She's A-Comin' Through the Mountain

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None of Seattle's typical "too cool for school" stand-offishness. Tens of thousands of cheerful riders, oohing and cooing, tweeting and twittering along SoundTransit's light rail line. Dozens of staffers in dayglo green shirts directed (human) traffic, and the trains (speedy, quiet) ran every ten minutes or so, tunneling under Beacon Hill and emerging high above MLK in Mt. Baker. Further south, African-American, Latino, Asian neighborhoods with exotic strip malls as well as depressingly familiar chain stores. Big crowds at the Stadium station, where the MLS Sounders acquitted themselves with honor against the visiting powerhouse, Chelsea. Then again, maybe the Brits didn't want to embarrass their hosts.

First person we encountered on the train was King County Councilman Larry Philips (SoundTransit board member and candidate for county executive) who told us he'd been waiting forty years for this day. "Every other big city on the West Coast, from San Diego to Vancouver, has had light rail for years." Cities around Old Europe, too, like Strasbourg, which (unlike Seattle) managed to integrate parking for bikes and cars into the system. Who cares if it's going to take longer to get to SeaTac by train than on the 194? (Seriously: the 194 takes 30 minutes flat from Westlake Station and costs $1.75. Light rail will take 34 minutes just to reach the Tukwila station, plus a shuttle bus to the airport, and the fare will be at least $2.50.) No matter! We're up-to-date now!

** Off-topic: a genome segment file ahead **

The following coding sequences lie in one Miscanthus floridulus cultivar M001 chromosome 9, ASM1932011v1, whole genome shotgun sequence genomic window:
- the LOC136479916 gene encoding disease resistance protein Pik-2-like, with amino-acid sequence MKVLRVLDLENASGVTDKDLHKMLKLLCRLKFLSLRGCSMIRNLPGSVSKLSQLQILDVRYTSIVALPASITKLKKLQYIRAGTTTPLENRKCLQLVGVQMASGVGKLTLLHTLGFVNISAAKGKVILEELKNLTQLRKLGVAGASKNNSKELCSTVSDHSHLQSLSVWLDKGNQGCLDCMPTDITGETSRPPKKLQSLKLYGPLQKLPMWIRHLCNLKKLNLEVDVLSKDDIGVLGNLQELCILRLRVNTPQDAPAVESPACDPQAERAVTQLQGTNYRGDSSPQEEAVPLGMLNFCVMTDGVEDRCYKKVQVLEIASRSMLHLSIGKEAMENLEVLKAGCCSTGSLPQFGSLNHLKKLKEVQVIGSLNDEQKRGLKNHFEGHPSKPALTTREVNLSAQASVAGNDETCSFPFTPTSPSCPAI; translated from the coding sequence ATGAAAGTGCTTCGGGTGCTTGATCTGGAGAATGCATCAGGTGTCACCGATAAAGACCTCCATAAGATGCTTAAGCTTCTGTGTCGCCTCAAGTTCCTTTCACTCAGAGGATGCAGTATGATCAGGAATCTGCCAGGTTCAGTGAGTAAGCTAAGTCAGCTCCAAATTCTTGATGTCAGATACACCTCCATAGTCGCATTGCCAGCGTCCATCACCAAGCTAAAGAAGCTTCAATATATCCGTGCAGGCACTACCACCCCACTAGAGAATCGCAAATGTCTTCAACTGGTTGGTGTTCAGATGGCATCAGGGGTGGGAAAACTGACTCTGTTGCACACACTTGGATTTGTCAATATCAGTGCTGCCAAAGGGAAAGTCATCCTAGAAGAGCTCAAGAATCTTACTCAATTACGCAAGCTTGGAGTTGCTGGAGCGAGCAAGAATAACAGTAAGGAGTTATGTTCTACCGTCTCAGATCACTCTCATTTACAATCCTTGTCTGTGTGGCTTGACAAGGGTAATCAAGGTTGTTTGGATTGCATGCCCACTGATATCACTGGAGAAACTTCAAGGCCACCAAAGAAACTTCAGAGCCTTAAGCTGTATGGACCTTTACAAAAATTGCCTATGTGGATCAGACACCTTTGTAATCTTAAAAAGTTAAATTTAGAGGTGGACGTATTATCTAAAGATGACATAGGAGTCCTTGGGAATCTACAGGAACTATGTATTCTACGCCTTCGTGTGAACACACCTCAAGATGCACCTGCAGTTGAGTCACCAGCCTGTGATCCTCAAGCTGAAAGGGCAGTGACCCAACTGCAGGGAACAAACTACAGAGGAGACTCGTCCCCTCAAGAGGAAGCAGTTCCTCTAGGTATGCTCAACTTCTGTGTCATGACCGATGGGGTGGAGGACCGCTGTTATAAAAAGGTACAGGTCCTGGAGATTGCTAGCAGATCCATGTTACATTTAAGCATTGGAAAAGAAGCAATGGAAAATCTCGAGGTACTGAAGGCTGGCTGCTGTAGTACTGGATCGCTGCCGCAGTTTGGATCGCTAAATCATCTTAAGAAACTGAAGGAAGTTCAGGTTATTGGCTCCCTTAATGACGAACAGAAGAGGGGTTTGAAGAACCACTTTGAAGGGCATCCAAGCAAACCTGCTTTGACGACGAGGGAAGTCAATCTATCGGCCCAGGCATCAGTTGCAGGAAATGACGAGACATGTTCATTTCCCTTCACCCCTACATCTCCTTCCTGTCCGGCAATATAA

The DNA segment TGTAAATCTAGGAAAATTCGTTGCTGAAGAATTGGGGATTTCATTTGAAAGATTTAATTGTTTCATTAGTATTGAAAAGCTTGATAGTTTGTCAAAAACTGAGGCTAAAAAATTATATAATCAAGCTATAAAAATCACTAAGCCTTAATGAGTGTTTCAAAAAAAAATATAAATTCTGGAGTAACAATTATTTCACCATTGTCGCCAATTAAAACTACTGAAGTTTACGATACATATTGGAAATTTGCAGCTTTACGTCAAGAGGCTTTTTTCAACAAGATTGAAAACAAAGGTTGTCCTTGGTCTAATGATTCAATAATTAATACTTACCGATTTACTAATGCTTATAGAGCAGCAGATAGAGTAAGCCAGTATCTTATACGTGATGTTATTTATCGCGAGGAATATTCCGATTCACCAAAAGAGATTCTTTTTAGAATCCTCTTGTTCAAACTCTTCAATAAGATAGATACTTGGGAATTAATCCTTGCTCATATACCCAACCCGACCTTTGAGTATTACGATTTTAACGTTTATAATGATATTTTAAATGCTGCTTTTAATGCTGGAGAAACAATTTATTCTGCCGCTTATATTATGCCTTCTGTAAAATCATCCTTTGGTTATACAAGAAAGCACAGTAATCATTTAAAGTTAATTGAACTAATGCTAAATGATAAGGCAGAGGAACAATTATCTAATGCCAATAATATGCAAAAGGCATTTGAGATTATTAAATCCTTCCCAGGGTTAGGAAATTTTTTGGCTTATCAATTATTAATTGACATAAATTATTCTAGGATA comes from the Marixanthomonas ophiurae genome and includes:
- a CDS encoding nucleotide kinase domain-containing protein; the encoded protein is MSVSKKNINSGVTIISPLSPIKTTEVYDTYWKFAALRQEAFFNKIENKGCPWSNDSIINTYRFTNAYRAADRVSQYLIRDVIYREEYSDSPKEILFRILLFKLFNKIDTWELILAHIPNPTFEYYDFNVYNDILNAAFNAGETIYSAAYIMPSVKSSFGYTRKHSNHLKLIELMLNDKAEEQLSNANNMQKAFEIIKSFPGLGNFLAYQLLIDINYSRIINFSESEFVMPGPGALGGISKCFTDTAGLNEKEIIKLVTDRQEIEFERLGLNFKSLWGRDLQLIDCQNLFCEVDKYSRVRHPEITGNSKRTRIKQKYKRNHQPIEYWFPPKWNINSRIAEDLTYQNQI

Actually, one light rail train carries 350 people. One bus, a tenth of that, especially when filled with flatland touristers and their rolling stock. Also, the 194 doesn't run late at night. Great sighs of relief on both counts.

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This page contains a single entry by Cornichon published on July 19, 2009 12:00 AM.

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